The wheelset system of a bicycle mainly consists of hubs, spokes, carbon rims and tyres. The wheelset system is the key to a stable, smooth, fast ride and how much weight is carried.
The hub is the heart of the wheelset and its performance determines to a large extent the smoothness and responsiveness of the wheelset, as well as the strength of the wheelset.
Perlin hubs and beadlock hubs
Depending on the internal rolling structure, hubs are divided into pellet hubs and beadlock hubs.
The Pellicle hub has a longitudinal load bearing structure and an axial load bearing structure, which means that the overall resistance of the hub increases when the wheel is tilted and the rolling performance decreases. However, the Perlin hub has a better rolling performance when the wheel is upright.
The internal ball of the beadlock hub is angular contact, which means that regardless of wheel tilt, the internal forces inside the hub are in a straight line and the rolling performance does not change. The angular contact structure allows the internal ball to have a larger contact area with the bead block, which theoretically results in a higher resistance than the Perlin structure, but is more resistant to compression and can withstand heavier weights.
In terms of maintenance, the Perlin hubs are easier to maintain than the bead block hubs when special tools are available. However, given the outdoor conditions of long trips and the impracticality of carrying a special tool for Perrin, maintenance on Perrin hubs is even less convenient than on beadlock hubs. Beadlock hubs are not difficult to replace as long as you can find the right size ball.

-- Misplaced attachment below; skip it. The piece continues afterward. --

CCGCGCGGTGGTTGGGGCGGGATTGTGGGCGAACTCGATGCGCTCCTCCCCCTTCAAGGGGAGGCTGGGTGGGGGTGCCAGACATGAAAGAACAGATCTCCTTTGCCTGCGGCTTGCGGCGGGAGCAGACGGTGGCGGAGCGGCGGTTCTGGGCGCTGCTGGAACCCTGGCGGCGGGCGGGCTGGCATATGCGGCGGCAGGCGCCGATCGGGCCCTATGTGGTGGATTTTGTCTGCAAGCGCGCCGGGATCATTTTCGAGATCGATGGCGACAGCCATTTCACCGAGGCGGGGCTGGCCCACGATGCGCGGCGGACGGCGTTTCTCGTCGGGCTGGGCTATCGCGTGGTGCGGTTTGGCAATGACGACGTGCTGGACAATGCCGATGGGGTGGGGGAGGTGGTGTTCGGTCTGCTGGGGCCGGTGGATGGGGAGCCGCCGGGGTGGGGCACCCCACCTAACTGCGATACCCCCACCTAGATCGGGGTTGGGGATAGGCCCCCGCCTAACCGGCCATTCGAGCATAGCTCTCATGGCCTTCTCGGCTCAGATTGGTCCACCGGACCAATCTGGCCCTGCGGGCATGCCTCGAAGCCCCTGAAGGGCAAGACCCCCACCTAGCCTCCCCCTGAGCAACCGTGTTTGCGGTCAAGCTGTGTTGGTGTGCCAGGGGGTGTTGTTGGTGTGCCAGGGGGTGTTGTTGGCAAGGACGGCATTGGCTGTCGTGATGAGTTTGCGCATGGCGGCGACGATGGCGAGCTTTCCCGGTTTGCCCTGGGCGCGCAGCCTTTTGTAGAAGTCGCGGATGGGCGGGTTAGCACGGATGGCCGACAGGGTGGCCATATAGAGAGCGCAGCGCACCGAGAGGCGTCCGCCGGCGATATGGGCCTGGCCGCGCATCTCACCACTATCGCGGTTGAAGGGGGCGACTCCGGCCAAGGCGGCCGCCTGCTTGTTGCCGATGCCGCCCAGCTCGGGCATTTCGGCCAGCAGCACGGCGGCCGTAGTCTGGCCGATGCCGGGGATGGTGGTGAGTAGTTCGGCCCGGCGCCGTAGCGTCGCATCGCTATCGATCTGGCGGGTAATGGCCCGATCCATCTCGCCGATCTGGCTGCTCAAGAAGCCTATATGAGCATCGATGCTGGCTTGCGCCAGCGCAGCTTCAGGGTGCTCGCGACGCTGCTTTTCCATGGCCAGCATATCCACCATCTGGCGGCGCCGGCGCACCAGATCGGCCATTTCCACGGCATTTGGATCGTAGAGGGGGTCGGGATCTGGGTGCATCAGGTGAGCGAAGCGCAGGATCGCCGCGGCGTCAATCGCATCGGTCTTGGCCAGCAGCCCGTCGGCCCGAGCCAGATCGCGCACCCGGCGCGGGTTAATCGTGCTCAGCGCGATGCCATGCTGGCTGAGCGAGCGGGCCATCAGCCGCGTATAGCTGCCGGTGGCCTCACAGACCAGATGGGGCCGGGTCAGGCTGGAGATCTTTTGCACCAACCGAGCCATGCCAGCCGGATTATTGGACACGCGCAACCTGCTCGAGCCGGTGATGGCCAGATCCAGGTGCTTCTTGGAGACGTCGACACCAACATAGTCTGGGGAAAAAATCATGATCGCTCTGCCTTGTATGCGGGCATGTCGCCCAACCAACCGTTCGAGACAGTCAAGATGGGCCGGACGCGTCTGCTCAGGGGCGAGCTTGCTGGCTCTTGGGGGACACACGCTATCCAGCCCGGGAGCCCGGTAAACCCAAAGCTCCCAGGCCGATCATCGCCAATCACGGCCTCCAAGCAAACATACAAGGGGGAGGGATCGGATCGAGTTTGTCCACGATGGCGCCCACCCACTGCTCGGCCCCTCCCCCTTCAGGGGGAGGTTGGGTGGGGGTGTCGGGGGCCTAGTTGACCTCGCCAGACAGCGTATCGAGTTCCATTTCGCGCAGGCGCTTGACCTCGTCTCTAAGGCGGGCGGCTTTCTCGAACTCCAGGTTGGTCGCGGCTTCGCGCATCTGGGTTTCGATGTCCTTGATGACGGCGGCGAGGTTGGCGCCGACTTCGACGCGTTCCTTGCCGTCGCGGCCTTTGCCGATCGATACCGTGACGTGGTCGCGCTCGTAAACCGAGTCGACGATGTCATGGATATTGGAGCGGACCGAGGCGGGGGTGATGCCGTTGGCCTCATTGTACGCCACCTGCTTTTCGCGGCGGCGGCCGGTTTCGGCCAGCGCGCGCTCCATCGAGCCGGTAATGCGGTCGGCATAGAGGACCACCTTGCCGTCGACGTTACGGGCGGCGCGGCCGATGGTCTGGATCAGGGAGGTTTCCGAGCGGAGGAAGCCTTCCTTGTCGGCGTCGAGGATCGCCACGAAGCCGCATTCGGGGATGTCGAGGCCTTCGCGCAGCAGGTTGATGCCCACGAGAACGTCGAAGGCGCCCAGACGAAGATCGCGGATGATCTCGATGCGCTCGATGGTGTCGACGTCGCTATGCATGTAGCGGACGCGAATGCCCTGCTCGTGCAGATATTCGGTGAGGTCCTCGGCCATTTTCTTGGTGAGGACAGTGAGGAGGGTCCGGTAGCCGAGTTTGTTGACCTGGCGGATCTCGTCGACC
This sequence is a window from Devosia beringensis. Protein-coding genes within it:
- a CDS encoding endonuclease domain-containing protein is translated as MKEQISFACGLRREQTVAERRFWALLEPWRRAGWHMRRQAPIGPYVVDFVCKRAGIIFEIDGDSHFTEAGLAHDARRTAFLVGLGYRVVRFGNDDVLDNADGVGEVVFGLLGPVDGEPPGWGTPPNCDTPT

Hub sound and loudness
The sound of a hub is made by the ratchet teeth in the ratchet mechanism turning with the hub shell when riding at idle, and the pawl being pushed by the spring plate against the ratchet teeth. The amount of sound is related to the force of the spring and the amount of grease inside the hub, the stronger the spring and the less grease the louder the sound.
So, if you want your hub to be quieter, simply add a certain amount of grease to the ratchet structure.
The hub rattle count is the number of times the internal ratchet mechanism will rattle when the rear hub is turned for one week. Theoretically, the higher the hub rattle count, the shorter the time it takes for the hub pawl to bite into the ratchet teeth when pedalling, and the quicker the response.
Many people mistakenly believe that the higher the number of hubs and the louder they are, the better. However, in fact, the higher the number of hubs, the more times the pawl strikes the ratchet, which theoretically weakens the kinetic energy of the wheel and increases the bike's coasting resistance.
Reducing the amount of grease within the ratchet structure, with the spring tabs remaining the same, will make it louder but will accelerate the wear of the ratchet structure. It's also not true that more grease is better, too much grease can create more stickiness and affect hub rolling performance, and there is a risk of underpowering the spring plate and affecting the speed at which the pawl bites into the ratchet.
We can have a lot of blind spots in our knowledge, and I hope that what I have shared today will help you learn about bikes about riding. Have you learned a little more about hubs after seeing this? Progress more, build up more, and one day you will go from a novice to a professional rider.